Computer Viruses Explained
Computer viruses have been around almost as long as computers have. In this slide show we look at what our virus protection needs to combat.
What is a computer virus?
A computer virus is a piece of coding, sometimes as small as a line, or as large as an entire program that can copy itself. It either inserts itself into a file and hides there, or attaches itself to one and tags along to infect your computer. The more complex the virus is, the harder it is for antivirus software to protect against it.
How will you know if your computer has a virus?
Your computer might:
- Respond and / or operate slowly – the extra work your computer is doing with the virus inside it could slow all processes.
- Crash repeatedly – due to your computer being unable to cope with the extra processing, you could lose data and work during crashes and restarts.
- Delete files without your permission – this might be part of the virus or it might be part of a combating system to try to delete the file with the virus in it.
- Repeatedly open windows and ads – this is often a sign that something is malfunctioning. You’ll see repeats of one window opening and re-opening and taking over the screen.
How Many Different Viruses Are There?
Types of infections include:
These are all common types of computer infiltrators. Previously, viruses would only perform one type of action. For example, you might just get a file infector virus, which would only infect one type of file in your computer. Or you might have a browser hijacker virus – this is one that takes over your browser windows and changes your searches. It also redirects you to its own virus page no matter what you type into your search engine.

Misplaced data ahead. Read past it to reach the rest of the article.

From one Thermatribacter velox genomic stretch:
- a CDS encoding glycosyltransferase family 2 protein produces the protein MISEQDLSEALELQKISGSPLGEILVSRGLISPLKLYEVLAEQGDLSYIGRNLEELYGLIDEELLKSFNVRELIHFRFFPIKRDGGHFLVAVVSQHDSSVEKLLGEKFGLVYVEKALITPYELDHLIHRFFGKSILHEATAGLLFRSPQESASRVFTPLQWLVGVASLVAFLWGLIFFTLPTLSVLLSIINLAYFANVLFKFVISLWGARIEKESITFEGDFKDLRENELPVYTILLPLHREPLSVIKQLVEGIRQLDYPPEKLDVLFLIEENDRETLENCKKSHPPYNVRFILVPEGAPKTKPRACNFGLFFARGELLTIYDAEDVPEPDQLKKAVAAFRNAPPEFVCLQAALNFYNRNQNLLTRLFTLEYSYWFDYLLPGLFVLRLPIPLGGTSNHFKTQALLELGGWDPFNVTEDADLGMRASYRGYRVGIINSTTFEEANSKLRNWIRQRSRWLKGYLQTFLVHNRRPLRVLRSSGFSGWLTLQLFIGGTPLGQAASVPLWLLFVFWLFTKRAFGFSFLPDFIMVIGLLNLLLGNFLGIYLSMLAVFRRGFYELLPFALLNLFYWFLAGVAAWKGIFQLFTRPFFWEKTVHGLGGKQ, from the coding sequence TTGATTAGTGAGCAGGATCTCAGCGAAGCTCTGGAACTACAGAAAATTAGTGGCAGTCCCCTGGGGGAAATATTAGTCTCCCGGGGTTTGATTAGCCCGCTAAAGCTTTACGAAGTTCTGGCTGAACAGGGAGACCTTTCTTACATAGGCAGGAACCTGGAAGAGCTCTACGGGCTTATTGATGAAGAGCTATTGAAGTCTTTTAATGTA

But these are relatively simple and the way that viruses have developed means that they can now attack on multiple fronts. This makes it much harder to detect them, to fix the damage because it’s more extensive and to entirely rid your computer of them once they’re embedded.
A virus such as one known as Dexter infects your computer if it runs Microsoft Windows. It takes personal and confidential data and was only detected in January 2014 in online banking transactions. This is obviously a huge problem when it comes to identity and financial security, and means that anyone who has access to this virus could hack into your details.
A Worldwide Problem
At the 2015 World Economic Forum the tech conversation focused on how to react to viruses and hackings. The problems used to be about how to prevent viruses getting into systems, but now the big businesses understand that this is inevitable, and computer protection theory is as much about damage control now as it is about antivirus software.
How to Stay Safe
The most important thing when it comes to virus protection is to make sure your computer is equipped with antivirus software to ensure that you have high functioning computer protection.